Researchers have found a number of security flaws in Mattel’s Hello Barbie doll, pictured above. Software manufacturers are racing to patch her up before the holidays.
Ben Fox Rubin/CNET
Hello, Barbie — can we talk? Security researchers are worried about your safety.
New data released Friday by security firm Bluebox reveals even more vulnerabilities in Hello Barbie, the $75 Internet-connected doll from Mattel. Researchers found the application and the cloud server that connect the doll to the Internet could allow attackers to cut through security protections and access recordings of children’s conversations with Barbie. That’s probably enough to put Barbie on the naughty list this holiday.
This isn’t the first time someone has raised concerns about the iconic doll. Last week, a different researcher, Matt Jakubowski, said he’d discovered a flaw that could let hackers pinpoint home addresses for doll owners.
Barbie isn’t the only toy having difficulty safely connecting to the Internet. Earlier this week, hackers stole account information of more than 6.4 million children who used Learning Lodge, an Internet-connected toy made by VTech. The company has since hired a high-profile cybersecurity incident response team to help deal with the aftermath.
As parents gear up to purchase this and other Internet-connected toys for the holidays, Mattel and software maker ToyTalk are racing to patch the problems to make Hello Barbie secure.
ToyTalk has fixed some of the flaws in the software it built for Hello Barbie and is working its way through the others. The company also set up a “bug bounty” program about two weeks ago to streamline reporting from any other researchers looking into the doll’s software.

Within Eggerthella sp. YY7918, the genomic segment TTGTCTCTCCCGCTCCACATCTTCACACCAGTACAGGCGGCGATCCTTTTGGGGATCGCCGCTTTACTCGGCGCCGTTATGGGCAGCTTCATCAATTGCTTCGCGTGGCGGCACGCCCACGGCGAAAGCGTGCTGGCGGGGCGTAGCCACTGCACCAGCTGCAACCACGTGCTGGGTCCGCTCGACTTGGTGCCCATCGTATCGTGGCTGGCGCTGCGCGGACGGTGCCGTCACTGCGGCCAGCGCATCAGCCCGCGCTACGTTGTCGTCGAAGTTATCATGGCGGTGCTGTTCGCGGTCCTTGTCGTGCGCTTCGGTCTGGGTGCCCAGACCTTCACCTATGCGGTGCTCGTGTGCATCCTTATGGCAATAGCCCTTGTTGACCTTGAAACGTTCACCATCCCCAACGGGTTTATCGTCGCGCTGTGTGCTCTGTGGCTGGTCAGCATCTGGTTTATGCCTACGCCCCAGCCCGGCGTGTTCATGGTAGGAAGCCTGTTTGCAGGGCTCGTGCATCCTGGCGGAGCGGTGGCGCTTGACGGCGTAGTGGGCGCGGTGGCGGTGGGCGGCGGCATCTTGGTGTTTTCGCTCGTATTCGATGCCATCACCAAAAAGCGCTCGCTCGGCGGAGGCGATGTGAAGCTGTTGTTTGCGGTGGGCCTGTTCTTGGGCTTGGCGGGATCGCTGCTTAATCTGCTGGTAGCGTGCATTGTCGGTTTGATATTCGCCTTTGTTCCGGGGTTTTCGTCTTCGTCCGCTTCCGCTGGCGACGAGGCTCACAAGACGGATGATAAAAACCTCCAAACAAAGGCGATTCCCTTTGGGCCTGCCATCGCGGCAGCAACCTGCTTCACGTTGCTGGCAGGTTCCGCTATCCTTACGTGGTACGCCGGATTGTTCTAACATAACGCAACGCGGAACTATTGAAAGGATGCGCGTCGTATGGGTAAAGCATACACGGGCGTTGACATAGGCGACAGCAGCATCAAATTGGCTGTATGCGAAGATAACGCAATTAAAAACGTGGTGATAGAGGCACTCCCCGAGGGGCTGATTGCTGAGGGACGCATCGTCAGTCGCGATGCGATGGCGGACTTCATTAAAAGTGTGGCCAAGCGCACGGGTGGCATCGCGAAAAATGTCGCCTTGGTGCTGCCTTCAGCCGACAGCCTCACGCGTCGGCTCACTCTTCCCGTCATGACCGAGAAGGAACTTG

Despite the recent flurry of software patches for Hello Barbie, ToyTalk executive Martin Reddy said the company built in security features from the very beginning and had a cybersecurity company audit the toy before taking it to market.
“Security has been a major focus throughout the entire process, and i think we’ve done a very good job of it,” Reddy said. “I’m very proud of the [doll.]”
A Trojan horse of a different sort
The way Barbie works seems magical at first glance. Children talk with Barbie, and her necklace lights up to show she’s listening. Then, she talks back. Behind the scenes, the doll wirelessly talks to a companion app and ToyTalk’s service on the Internet.
A hack on the doll’s software could have wide-ranging consequences. Once Jakubowski opened up one Hello Barbie doll and hacked it, the toy became a gateway for him to send signals wirelessly to other Hello Barbies connected to the Internet. Meanwhile, the Bluebox researchers found flaws in the companion app, as well as ToyTalk’s website account service.
Hackers could “potentially take the voice recordings and…reconstruct it as the child recorded it. Or, as the 36-year-old security researcher recorded it,” said Andrew Hay, who helped Bluebox research the doll.
The good news is that these flaws are easy to fix, and so far there aren’t any indications that hackers have actually used them on real-life children at play. And all told, the flaws were not exactly direct paths to Hello Barbie’s beating heart.
What’s more, not all Internet-connected dolls are made equal. For example, the My Friend Cayla doll also talks with children, but she doesn’t record conversations, let alone send recordings to the cloud like Barbie does. Tim Medin, a security researcher at Counter Hack, attempted to hack her in January and came up with a few flaws that required hackers to get physical access to the doll or at least get very close.
In the process, he made Cayla respond to him with some foul comments, which did get some negative attention for the doll. But unlike Hello Barbie, researchers needed physical access to Cayla, and the doll wasn’t susceptible to attacks over the Internet.
“Cayla was basically the subject of a tech prank,” Peter Magalhaes, general manager of Cayla manufacturer Genesis, said.
For Barbie, not so much.